During much of the year, most of us are racing through life, clutching our never-ending to-do lists. So when we are faced with down time, especially during our vacations, we feel antsy and bored. We look for something productive to do. We feel the need to get busy. And we make sure our kids are busy too; heaven forbid they complain they’re bored.
What do you do when you hear your kids chant the dreaded “I’m bored”? If you are like most parents, you feel obligated to entertain them so that boredom is immediately alleviated.
But have you ever considered that it’s okay to be bored? That it’s even desirable – a beautiful luxury?
I’ll be the first to admit that doing nothing is not an easy thing to do – especially for high-achievers who value accomplishment (can you relate?). But with a new perspective and a little practice, it can be done.
What I considered boredom was actually the gateway to peace. Until I could learn to be “bored,” I’d never get to the calm on the other side.
– Cheryl Richardson
Think back to when you were a kid – before you got that first summer job. No planned activities, no rushing here or there, just the endless days of summer to simply play, hang out, and daydream. No stress, no sense of overwhelm – just calm. Could you give that gift to your kids? Could you give it to yourself?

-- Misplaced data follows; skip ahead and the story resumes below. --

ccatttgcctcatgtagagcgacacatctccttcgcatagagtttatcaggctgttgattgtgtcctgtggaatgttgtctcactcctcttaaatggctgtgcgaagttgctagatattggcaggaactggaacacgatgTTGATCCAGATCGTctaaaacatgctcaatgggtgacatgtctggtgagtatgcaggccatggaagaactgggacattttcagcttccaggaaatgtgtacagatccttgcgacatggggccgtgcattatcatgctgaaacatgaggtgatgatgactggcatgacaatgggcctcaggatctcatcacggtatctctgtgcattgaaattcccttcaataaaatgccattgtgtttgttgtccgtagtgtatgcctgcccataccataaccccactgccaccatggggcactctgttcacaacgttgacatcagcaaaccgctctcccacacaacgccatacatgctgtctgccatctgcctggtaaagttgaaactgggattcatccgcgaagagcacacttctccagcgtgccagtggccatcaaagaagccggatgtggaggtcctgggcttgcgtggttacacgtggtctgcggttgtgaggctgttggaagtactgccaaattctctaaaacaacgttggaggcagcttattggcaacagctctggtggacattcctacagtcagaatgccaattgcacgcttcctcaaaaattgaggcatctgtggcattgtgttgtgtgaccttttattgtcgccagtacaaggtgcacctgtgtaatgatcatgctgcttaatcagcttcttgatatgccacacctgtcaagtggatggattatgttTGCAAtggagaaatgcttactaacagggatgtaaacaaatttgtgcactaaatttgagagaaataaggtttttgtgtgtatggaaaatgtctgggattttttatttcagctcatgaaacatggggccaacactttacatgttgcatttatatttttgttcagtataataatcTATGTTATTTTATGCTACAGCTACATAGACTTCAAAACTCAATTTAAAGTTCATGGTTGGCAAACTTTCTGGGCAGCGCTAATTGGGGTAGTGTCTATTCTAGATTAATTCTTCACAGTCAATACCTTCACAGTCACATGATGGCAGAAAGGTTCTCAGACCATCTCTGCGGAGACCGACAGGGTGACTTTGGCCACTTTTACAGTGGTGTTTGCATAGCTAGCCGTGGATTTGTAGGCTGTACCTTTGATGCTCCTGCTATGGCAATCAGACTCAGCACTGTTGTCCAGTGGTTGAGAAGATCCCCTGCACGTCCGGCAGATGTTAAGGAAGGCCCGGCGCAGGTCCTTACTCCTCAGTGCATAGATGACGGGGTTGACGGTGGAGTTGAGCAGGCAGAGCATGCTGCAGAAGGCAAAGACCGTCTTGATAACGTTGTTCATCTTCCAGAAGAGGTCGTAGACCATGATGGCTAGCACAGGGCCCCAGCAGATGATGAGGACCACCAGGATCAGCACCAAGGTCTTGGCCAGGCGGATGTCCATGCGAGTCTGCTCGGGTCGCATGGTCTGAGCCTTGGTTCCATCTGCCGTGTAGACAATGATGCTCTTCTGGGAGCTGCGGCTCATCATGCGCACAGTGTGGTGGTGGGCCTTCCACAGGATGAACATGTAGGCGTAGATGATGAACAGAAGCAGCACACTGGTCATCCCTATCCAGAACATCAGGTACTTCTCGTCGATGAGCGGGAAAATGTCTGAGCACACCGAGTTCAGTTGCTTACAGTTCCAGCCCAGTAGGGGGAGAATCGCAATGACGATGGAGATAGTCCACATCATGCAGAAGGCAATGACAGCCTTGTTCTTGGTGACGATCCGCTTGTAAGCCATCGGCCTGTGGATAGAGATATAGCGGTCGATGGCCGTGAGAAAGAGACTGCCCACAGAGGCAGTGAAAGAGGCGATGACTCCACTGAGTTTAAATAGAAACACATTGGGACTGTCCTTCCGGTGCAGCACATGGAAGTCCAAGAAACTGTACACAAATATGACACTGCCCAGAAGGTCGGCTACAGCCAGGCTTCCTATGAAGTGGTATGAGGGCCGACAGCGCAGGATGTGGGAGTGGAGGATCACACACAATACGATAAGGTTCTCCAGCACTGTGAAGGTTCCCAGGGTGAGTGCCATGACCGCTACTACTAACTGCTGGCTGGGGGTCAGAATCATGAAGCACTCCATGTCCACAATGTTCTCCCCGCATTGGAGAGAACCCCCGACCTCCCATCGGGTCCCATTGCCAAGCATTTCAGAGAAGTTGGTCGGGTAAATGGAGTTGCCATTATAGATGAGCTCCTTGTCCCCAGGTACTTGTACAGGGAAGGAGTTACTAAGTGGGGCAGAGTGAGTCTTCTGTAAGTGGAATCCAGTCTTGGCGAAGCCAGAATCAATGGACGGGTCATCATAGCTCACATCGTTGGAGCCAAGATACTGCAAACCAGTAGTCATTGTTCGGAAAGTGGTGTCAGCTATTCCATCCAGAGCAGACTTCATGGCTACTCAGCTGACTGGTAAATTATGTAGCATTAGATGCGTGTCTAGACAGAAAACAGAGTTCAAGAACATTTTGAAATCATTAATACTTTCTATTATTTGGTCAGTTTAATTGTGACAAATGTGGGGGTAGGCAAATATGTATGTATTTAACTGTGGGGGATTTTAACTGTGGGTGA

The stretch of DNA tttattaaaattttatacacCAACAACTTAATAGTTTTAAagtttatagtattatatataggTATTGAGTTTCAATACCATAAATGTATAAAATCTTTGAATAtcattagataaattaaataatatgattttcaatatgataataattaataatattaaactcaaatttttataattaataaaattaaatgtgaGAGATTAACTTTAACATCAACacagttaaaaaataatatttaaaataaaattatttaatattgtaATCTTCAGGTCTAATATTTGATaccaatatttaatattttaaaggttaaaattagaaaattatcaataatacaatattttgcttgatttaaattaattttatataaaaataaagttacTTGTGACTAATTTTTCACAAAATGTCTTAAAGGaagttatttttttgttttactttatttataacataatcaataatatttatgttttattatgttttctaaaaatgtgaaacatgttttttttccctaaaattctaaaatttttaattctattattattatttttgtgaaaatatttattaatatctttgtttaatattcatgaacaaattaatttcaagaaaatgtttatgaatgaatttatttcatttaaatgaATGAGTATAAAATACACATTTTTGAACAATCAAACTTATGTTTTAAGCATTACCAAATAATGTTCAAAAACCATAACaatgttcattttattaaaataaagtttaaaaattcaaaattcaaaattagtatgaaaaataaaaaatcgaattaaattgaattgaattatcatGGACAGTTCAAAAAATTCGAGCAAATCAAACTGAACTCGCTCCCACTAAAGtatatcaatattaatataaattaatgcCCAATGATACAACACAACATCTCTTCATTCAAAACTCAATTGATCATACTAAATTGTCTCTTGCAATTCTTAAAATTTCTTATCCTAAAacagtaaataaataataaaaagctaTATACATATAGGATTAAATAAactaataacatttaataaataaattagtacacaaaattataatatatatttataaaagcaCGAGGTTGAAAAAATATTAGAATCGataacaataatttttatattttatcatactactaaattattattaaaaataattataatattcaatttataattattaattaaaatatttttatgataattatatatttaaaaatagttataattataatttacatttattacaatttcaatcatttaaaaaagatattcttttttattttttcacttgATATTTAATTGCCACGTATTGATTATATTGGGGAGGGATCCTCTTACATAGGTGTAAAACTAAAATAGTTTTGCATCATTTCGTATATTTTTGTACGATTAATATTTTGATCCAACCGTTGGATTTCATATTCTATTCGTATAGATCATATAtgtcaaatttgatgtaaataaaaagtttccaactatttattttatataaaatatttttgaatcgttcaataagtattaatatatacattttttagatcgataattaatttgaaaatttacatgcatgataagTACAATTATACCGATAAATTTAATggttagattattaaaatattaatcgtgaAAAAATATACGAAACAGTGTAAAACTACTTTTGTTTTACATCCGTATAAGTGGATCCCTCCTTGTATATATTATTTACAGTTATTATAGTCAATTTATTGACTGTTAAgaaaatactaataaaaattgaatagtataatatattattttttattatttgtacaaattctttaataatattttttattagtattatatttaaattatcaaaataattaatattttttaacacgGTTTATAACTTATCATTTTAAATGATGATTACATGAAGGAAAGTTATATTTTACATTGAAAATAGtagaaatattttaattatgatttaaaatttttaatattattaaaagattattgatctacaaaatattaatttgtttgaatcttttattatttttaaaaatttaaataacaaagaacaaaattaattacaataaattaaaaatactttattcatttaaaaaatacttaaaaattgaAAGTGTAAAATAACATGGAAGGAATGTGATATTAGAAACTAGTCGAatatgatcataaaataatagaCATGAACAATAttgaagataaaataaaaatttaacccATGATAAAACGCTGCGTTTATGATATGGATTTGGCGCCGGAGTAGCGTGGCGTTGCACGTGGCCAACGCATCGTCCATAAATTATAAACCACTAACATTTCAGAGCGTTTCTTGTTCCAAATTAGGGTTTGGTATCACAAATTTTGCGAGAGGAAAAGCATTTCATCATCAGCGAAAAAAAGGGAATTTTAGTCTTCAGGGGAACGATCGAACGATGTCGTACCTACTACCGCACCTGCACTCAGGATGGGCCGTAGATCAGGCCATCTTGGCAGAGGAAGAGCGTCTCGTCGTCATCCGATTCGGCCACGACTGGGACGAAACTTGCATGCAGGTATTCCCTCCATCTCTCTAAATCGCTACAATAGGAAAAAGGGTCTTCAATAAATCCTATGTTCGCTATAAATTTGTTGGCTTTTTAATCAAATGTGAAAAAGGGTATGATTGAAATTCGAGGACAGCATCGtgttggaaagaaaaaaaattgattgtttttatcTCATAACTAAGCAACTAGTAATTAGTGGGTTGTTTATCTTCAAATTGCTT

If you are willing to allow yourself and your kids to experience a little boredom, do nothing until the initial feeling of restlessness passes, you just may find the peace-of-mind you’ve been searching for.
There’s only a few weeks left before the kids go back to school and summer becomes a distant memory. Before it’s over, I invite you to resist filling every moment of the day (for both you and your children) and enjoy some unstructured time. Resist the urge to rescue your kids (and yourself) from boredom. This exercise may even inspire you to reduce the number of activities you enroll the kids in (and the commitments you take on) during the school year. Just give it a try and let me know how it goes.